It was with oh, just a teeny tiny *yelp* of excitement (okay I screamed like a crazed librarian) that I greeted the news that ‘The Rabbits’ opera, an Opera Australia and Barking Gecko Theatre Company co-production in association with West Australian Opera, was coming to the Playhouse, QPAC in Brisbane. It’s only on for a very short season and if it is not yet sold out, I highly recommend getting yourself along to it, details are below.
17th – 20th March 2016
Playhouse, QPAC, Cultural Centre, South Bank, Brisbane
Tickets from www.qpac.com.au or 136 246
PudStar and I have just arrived home (very late – I’ve transferred her from car to bed successfully #winning) and I am still processing the deeply affecting magic that I saw tonight in ‘The Rabbits’ opera.
I am the first to admit that I was sceptical that any production would be able to transfer the power and the magic of this book to the stage. The picture book of ‘The Rabbits’, by John Marsden and Shaun Tan, has been one of the defining books of my teacher librarian career to date. This incredibly sophisticated, deeply moving and thought-provoking text, turned the world of ‘picture books for children’ on its head. Was ‘The Rabbits’ for children? Was it for young adults? Was it for adults? It is, of course, for any reader who connects with the story, and it was one of a number of books in the 90s that started the trend of picture books for older readers. But how this would work as opera intrigued me.
I knew, *hoped*, that it would be a visual feast, because how could it not be with the magic of Shaun Tan’s illustrations as a guide. My high expectations were well and truly exceeded and I’ve no doubt that Shaun Tan, who was not involved in the production, breathed a sigh of relief and gratitude when he saw his illustrations as moving characters and three dimensional sets. The Playhouse at QPAC really was the perfect venue. It has such an intimate feel and the audience are so close to the stage that it felt as though we were inside the pages of Marsden’s and Tan’s original book. At one point in the production, there was a yellow hued light on the stage which was reminiscent of the colours of the book and looking up at the stage was like looking at a life size version of one of Tan’s breathtaking double page spreads from the book. The marsupials costumes and body paint had the same hand shaded feel as Tan’s illustrations and a richness and depth to them that I did not think could be captured in in a stage production. The design team are no doubt immensely proud of what they have achieved.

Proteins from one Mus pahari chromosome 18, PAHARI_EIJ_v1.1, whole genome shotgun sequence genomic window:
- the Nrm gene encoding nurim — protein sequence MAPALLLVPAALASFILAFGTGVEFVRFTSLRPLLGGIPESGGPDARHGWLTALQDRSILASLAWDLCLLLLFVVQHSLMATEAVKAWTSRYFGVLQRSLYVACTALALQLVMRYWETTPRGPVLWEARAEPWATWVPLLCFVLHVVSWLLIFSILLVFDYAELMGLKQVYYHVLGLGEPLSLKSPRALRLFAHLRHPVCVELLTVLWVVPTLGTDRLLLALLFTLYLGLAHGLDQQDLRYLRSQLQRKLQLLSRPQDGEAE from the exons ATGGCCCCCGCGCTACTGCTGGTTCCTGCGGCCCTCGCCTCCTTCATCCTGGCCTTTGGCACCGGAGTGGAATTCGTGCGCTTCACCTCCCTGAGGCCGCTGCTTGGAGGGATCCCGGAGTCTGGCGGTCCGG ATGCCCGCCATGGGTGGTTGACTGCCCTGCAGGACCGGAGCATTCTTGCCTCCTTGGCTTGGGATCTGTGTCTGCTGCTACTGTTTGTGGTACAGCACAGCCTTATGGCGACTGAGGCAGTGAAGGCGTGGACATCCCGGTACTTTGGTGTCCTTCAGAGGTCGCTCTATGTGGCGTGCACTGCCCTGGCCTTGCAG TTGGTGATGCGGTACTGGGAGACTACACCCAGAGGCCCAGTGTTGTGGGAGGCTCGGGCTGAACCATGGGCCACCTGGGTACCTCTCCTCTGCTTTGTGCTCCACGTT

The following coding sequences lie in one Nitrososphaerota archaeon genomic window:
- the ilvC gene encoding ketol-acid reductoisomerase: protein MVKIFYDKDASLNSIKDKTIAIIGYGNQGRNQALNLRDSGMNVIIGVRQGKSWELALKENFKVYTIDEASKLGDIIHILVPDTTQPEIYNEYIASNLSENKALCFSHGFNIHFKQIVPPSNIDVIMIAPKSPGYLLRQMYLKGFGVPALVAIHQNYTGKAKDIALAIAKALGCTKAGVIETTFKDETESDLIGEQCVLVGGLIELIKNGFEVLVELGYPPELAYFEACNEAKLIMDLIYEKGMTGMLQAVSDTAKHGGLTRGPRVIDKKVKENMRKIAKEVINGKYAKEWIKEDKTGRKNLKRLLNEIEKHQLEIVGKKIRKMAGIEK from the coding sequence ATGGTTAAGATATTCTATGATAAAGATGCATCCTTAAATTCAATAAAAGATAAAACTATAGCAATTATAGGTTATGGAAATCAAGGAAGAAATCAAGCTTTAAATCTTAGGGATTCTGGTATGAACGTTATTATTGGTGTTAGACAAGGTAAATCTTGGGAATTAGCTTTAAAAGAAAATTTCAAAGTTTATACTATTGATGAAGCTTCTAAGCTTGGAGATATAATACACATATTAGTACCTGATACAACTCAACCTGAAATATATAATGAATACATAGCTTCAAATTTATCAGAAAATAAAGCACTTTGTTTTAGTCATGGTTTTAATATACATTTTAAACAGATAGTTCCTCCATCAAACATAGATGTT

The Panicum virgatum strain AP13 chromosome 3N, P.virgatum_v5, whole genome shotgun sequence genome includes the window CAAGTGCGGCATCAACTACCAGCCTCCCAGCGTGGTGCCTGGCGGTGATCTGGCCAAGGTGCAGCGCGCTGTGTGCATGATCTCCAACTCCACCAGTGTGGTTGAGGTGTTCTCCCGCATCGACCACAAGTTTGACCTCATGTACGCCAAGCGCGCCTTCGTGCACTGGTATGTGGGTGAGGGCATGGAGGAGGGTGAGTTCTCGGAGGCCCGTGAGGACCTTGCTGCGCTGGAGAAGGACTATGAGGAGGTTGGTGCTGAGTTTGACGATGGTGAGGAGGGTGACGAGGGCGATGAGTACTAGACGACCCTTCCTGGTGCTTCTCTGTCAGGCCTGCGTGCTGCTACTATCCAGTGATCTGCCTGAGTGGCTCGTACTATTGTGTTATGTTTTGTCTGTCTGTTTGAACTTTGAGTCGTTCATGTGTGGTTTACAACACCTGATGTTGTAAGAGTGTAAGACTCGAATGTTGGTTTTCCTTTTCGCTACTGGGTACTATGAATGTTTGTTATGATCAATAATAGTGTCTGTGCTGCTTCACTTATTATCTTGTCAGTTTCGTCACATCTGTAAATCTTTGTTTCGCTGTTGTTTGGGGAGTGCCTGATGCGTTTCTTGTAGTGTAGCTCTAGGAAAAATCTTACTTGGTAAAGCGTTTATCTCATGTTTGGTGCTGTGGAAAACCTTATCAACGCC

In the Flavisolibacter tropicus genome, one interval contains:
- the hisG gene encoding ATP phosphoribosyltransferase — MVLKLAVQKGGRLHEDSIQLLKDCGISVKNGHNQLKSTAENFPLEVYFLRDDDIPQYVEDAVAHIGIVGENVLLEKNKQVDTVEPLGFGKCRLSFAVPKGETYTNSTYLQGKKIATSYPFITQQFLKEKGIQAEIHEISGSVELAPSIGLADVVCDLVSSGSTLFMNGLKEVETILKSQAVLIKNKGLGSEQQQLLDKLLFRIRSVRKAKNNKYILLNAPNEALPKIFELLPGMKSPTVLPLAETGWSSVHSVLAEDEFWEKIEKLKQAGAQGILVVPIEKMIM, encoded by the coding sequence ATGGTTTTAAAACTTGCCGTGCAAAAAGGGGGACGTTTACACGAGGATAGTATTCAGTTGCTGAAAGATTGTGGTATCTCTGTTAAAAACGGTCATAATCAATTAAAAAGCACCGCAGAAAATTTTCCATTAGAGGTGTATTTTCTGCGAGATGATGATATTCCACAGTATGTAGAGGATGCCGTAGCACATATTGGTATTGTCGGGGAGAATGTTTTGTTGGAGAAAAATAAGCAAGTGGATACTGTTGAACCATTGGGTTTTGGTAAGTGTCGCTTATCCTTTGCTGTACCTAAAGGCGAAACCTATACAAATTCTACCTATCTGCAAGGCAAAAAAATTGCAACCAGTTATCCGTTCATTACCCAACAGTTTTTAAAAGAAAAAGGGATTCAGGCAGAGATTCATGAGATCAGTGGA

But of course it is not the role of the director and team to faithfully recreate the original work. In creating the book, Marsden and Tan worked completely independently, whereas the opera production was a big shared project where creatives and producers worked for over two years to bring it to life on the stage. Librettist Lally Katz has done a remarkable job in turning a less than 250 word text into an hour long libretto and it was pure wisdom on the part of director John Sheedy, to use each page of the book as inspiration for the stage scenes.
And what of Kate Miller-Heidke, who wrote the score and performed the role of the *stunning* bird narrator? Well clearly, many Miller-Heidke fans will be attending just to see her, not realising they are in for a full-bodied, rich operatic performance. I’ve always been a fan of Kate, so I was always going to gush at this point, but really…what is not to gush about? The woman is an incredible talent, endlessly versatile (classically trained soprano, pop star, singer-songwriter, opera singer), she was close to 30 weeks pregnant in tonight’s performance and she has made opera accessible to a huge audience of young and old fans alike. Clearly it’s not straight opera – a mash-up of styles really, but this is just genius really. Gush over. I really do adore the woman.
The teacher in me wants to delve into the strong links this production has to so many areas of the Australian Curriculum, particularly in History and The Arts. I would love to see a documentary on the behind-the-scenes making of this production, the research that was done and how it was decided which particular parts of history were included. We very much viewed the production as an Australian story, but it is international story and could be set in any number of countries which were colonised. I sincerely hope that there are multiple school bookings walking through the doors of the Playhouse over the next few days and how I wish that even more students could have the opportunity to see his beautiful, inspiring, affecting production.
I really am so very, very pleased I decided to take PudStar along (did take a book in case she got bored or scared!). She sat and watched in awe, and at the after party saw Morris Gleitzman, Anita Heiss and her musical theatre teacher Annie from Music Summer School (the highlight of the night apparently!). This is a performance for young and old alike. It is a story which should be told over and over and over again in both book and opera form because story is just so important in the lives of us all.
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